The reality is that general oncologists do not see many, if any, mesothelioma patients during their entire medical career. They do not have experience dealing with the complexities of this rare cancer and they are not aware of the most advanced diagnostic or treatment methods. Seeking a second opinion from an expert can result in a more positive outlook and can give you a better opportunity to improve your prognosis and fight back.
Mesothelioma specialists are trained and educated in the subtle intricacies of this disease. They possess the skills, knowledge and experience necessary to accurately diagnose your condition and provide you with tailored treatment options that can give you the best fighting chance.
- Confirming your diagnosis
- Forming a more accurate prognosis
- Analyzing the stage and type of the cancer
- Evaluating your treatment options
- Determining your eligibility for clinical trials
There is no guarantee that a second opinion will offer you treatment options that can extend your life expectancy, but the possibility is not one that should be overlooked. You do have a say in your treatment plan.
Reduce Your Risk of an Initial Misdiagnosis
Because the disease is so rare, it is often difficult to diagnose. General oncologists have a higher tendency to misdiagnose this disease because common symptoms often mimic those of less severe respiratory conditions like asthma, pneumonia or conditions that affect the abdominal area such as irritable bowel syndrome (IBS).
Specialists are more experienced at spotting signs of mesothelioma and are aware of the best practices to diagnose and treat it sooner. Early detection is key to long-term survival, because this is an aggressive cancer that progresses quickly. The sooner you are accurately diagnosed, the faster you can receive the correct type of treatment.
It is also common for general oncologists to misjudge the stage of the cancer, which can lead to improper treatment. This is largely because there is no universal way for doctors and nurses to formally stage all types of this cancer. Pleural mesothelioma — the most common type — is the only type for which a formal staging system exists.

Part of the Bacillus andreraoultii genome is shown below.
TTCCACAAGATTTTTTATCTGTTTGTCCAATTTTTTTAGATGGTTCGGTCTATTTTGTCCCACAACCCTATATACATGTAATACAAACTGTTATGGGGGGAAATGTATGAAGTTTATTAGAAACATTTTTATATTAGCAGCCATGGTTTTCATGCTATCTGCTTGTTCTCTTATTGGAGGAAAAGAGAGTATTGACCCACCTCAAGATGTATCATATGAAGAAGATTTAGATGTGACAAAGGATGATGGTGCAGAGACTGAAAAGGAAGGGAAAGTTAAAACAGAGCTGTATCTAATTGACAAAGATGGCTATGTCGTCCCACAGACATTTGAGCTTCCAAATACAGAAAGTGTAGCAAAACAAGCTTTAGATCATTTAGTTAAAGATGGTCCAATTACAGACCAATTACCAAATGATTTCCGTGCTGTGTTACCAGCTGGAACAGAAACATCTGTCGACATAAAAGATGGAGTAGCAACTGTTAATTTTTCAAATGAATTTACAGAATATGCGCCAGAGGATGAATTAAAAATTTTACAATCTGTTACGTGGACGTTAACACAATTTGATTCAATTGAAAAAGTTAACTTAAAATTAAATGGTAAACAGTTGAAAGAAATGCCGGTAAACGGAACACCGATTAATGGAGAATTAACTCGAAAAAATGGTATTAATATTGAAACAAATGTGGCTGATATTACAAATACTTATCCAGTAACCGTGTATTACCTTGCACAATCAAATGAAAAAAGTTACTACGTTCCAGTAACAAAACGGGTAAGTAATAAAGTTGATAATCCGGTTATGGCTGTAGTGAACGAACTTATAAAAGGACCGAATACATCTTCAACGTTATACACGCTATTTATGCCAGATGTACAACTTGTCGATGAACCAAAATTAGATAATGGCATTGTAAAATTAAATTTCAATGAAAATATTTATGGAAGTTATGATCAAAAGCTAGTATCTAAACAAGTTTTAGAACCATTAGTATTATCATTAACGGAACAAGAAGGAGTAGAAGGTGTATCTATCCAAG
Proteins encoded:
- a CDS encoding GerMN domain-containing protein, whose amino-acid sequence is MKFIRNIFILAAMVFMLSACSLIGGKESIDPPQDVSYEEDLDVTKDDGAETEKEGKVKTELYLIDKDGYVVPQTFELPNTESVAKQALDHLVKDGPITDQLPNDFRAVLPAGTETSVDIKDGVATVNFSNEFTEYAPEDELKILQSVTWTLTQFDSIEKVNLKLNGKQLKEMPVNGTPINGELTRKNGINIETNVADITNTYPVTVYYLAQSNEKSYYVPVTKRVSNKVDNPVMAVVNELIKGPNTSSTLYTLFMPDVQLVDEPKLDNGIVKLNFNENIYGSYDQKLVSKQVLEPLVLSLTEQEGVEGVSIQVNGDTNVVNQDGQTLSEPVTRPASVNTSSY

Curative treatments such as surgery and chemotherapy are based on the stage of tumor development, among other factors, and if a patient is diagnosed at the wrong stage, it can greatly affect the treatment options and the aggressiveness of available treatments.
Doctors who specialize in this asbestos-related illness have a better understanding of how to treat it. They are constantly involved in the research process of innovative treatments and can help increase your treatment options and improve your prognosis.
- EPP Extrapleural Pneumonectomy
Pleural specialist Dr. David Sugarbaker developed one of the most advanced treatment methods known to date. The extrapleural pneumonectomy (EPP) is a complicated, invasive procedure that only experienced specialists should perform. It involves the removal of the cancerous lung, as well as parts of the lining of the chest, the lining of the heart, the diaphragm and nearby lymph nodes.
- P/D Pleurectomy/Decortication
Another type of mesothelioma surgery is a pleurectomy/decortication (P/D). Although this option spares the lungs and only removes the lining of the cancerous lung and all visible tumor growth, it is still a complex procedure that should only be done by experienced surgeons.
- Alternative Therapy Recommended when standard methods are not an option